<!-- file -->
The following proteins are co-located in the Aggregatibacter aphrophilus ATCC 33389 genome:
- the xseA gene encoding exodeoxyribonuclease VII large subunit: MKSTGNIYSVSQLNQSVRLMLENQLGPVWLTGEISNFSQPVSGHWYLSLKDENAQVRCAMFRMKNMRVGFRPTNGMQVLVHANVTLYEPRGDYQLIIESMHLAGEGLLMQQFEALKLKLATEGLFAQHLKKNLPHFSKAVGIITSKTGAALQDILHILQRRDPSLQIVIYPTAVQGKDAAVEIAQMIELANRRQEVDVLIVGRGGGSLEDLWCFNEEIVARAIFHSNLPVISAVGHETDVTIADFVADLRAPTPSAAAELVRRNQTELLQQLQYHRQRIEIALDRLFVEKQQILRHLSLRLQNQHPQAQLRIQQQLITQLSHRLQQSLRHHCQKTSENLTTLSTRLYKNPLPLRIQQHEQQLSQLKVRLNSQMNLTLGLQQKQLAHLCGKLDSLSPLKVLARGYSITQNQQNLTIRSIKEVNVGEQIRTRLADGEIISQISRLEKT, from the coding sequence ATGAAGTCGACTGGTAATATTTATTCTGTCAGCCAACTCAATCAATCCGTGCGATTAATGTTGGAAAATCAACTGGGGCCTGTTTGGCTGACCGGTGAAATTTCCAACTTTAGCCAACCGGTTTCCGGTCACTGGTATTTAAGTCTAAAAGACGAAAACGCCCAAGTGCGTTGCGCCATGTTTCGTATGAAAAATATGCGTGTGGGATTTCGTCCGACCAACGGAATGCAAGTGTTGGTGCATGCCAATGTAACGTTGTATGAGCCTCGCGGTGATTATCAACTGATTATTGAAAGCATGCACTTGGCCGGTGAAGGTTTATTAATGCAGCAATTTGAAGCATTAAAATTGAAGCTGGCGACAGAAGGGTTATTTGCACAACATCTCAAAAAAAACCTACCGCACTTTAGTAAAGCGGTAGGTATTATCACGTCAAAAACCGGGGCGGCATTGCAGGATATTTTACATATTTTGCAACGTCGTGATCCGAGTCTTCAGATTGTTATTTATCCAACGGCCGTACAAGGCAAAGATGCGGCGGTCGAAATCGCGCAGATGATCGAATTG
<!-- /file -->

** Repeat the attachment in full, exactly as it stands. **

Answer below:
The following proteins are co-located in the Aggregatibacter aphrophilus ATCC 33389 genome:
- the xseA gene encoding exodeoxyribonuclease VII large subunit: MKSTGNIYSVSQLNQSVRLMLENQLGPVWLTGEISNFSQPVSGHWYLSLKDENAQVRCAMFRMKNMRVGFRPTNGMQVLVHANVTLYEPRGDYQLIIESMHLAGEGLLMQQFEALKLKLATEGLFAQHLKKNLPHFSKAVGIITSKTGAALQDILHILQRRDPSLQIVIYPTAVQGKDAAVEIAQMIELANRRQEVDVLIVGRGGGSLEDLWCFNEEIVARAIFHSNLPVISAVGHETDVTIADFVADLRAPTPSAAAELVRRNQTELLQQLQYHRQRIEIALDRLFVEKQQILRHLSLRLQNQHPQAQLRIQQQLITQLSHRLQQSLRHHCQKTSENLTTLSTRLYKNPLPLRIQQHEQQLSQLKVRLNSQMNLTLGLQQKQLAHLCGKLDSLSPLKVLARGYSITQNQQNLTIRSIKEVNVGEQIRTRLADGEIISQISRLEKT, from the coding sequence ATGAAGTCGACTGGTAATATTTATTCTGTCAGCCAACTCAATCAATCCGTGCGATTAATGTTGGAAAATCAACTGGGGCCTGTTTGGCTGACCGGTGAAATTTCCAACTTTAGCCAACCGGTTTCCGGTCACTGGTATTTAAGTCTAAAAGACGAAAACGCCCAAGTGCGTTGCGCCATGTTTCGTATGAAAAATATGCGTGTGGGATTTCGTCCGACCAACGGAATGCAAGTGTTGGTGCATGCCAATGTAACGTTGTATGAGCCTCGCGGTGATTATCAACTGATTATTGAAAGCATGCACTTGGCCGGTGAAGGTTTATTAATGCAGCAATTTGAAGCATTAAAATTGAAGCTGGCGACAGAAGGGTTATTTGCACAACATCTCAAAAAAAACCTACCGCACTTTAGTAAAGCGGTAGGTATTATCACGTCAAAAACCGGGGCGGCATTGCAGGATATTTTACATATTTTGCAACGTCGTGATCCGAGTCTTCAGATTGTTATTTATCCAACGGCCGTACAAGGCAAAGATGCGGCGGTCGAAATCGCGCAGATGATCGAATTG